More on Iran's Satellite...
There's some sophistication that's worrying...
The real sophistication of the Safir lies in its second stage, with its elegant configuration and lightweight design. Its propulsion is based on the more modern technology of storable liquid propellants that can be kept almost indefinitely inside the missile, making it launch-ready at any moment -- a significant advantage for military missiles. The U.S. used this technology in the past and so do some of Russia's contemporary ICBMs and submarine-launched ballistic missiles.
A cleverly designed clamshell nose fairing (a protective cover), evidently made of composite materials, shields the Omid satellite during the Safir's liftoff. Such fairings are key elements not only in space launchers but also in multiple-warhead ballistic missiles.
The Safir ground support system is also remarkable. The missile is transported by and fired from a Shahab ballistic missile mobile launcher, while a hinged service tower provides access for the ground crews.
Contrary to statements such as David Albright's, the Safir demonstrates a fair amount of sophistication for an initial launcher. The question remains whether this sophistication is indigenous and what features, if any, have been imported from abroad. Some of the Safir's features bear the telltale signs of previous space launching experience, implying outside help. Such help could come from any country that possesses Soviet-era missile and space technology. Yet the Safir is far more advanced than North Korea's space launcher. This fact -- and the magnitude of the entire Iranian space enterprise -- indicates that much of the success is homegrown.
The magnitude of the Safir launch becomes more apparent when we consider it alongside the much less advertised launch of the Sajeel two-stage solid-propellant ballistic missile that preceded it in November 2008. Within the space of four short months the Iranians demonstrated a mastery of three different rocket propulsion technologies (liquid, storable liquid, and large diameter solid), three different thrust vectoring technologies (graphite jet vanes, tungsten jet vanes, gimbaled rocket motors), two systems of stage separation, and an embryonic multiple-warhead nose fairing. All the above are proscribed technologies whose international transfers are controlled by the Missile Technology Control Regime and by the national legislations of its subscribing countries. By rights, none of those technologies should have been available to Iran. This is a significant setback to international nonproliferation efforts and an encouragement to future proliferators.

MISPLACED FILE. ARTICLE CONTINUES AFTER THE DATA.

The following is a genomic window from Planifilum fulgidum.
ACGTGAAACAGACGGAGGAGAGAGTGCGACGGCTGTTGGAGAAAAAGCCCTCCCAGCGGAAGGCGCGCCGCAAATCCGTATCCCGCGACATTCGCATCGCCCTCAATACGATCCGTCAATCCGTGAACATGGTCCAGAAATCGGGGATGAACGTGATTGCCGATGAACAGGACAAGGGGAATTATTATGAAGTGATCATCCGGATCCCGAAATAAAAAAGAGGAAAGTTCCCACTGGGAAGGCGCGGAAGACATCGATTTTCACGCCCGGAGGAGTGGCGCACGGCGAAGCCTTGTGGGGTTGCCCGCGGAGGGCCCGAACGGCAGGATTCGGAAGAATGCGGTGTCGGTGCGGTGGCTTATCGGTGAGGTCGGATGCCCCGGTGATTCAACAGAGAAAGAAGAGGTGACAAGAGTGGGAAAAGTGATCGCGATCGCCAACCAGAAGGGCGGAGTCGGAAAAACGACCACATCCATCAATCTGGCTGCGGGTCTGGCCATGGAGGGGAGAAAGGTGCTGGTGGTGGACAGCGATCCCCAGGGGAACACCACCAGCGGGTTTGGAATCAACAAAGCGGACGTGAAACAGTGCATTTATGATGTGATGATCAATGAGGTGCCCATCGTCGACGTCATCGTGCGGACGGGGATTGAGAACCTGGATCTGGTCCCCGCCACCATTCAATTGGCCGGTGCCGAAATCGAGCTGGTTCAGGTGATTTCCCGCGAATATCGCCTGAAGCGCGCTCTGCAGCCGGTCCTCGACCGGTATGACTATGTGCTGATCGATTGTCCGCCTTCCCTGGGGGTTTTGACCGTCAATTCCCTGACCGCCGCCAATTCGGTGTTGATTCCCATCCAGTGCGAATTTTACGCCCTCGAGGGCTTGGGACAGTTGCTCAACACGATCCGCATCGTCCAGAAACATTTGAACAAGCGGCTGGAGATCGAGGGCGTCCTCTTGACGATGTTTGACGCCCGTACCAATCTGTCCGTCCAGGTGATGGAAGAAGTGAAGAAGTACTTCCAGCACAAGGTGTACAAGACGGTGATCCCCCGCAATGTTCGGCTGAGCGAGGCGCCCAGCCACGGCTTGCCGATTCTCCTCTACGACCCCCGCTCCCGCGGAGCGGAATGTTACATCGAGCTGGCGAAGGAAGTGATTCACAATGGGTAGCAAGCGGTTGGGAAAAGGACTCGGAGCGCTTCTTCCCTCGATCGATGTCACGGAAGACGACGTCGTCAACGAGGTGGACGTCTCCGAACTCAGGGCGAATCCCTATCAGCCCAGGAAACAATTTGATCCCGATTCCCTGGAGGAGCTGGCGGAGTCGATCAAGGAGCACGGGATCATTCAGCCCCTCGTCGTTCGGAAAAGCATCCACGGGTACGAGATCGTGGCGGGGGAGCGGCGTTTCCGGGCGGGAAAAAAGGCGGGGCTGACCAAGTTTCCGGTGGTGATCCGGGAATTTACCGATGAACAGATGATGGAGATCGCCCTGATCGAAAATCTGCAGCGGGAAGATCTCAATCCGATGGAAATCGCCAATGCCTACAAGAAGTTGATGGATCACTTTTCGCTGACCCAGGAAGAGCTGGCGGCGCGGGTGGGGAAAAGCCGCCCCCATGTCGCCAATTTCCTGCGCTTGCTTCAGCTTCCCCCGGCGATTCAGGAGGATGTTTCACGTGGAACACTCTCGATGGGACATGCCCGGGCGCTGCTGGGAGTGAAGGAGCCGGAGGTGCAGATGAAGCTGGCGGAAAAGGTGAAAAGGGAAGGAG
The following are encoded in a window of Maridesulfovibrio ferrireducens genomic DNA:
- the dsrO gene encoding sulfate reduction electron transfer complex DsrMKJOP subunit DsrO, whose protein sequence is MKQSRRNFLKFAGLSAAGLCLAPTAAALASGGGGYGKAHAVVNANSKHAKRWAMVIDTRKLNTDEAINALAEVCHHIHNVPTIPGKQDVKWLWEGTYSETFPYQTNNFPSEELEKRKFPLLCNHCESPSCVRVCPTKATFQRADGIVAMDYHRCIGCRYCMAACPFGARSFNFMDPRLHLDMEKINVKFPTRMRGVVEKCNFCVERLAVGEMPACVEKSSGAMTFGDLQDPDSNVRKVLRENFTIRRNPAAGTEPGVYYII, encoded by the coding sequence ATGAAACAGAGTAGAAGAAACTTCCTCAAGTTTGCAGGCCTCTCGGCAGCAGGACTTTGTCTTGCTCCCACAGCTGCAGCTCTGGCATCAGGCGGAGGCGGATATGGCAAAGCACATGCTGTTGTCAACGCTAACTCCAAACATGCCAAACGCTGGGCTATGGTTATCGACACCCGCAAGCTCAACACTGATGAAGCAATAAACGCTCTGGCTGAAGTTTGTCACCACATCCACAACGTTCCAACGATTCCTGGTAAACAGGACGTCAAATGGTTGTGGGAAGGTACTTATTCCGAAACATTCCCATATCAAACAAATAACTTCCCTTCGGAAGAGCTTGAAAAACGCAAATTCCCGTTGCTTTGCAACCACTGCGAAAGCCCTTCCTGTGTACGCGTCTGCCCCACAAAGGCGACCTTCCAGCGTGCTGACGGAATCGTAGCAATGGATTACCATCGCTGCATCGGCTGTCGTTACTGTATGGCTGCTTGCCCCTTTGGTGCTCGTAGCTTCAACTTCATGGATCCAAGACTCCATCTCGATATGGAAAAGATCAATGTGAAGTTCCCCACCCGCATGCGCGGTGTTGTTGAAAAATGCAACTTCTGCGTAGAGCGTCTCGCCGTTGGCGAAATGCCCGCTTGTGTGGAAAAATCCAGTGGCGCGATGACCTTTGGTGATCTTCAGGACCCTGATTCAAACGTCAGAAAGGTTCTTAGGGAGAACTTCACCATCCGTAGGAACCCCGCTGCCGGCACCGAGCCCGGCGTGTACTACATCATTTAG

To argue that the Safir is too puny to be used as an ICBM is to miss the big picture. It is the technology and talent behind the Safir that is cause for trepidation. Taken in context, the Safir demonstrates scientific and engineering proficiency coupled with global-range missile technology in the hands of a radical regime and a nuclear wannabe. Iran's disclosed road map to space includes more capable, heavier and higher orbiting satellites. This will require heftier space launchers, the construction of which would enrich Iran's rocket-team experience and whose building blocks could easily be used for ICBMs in due time.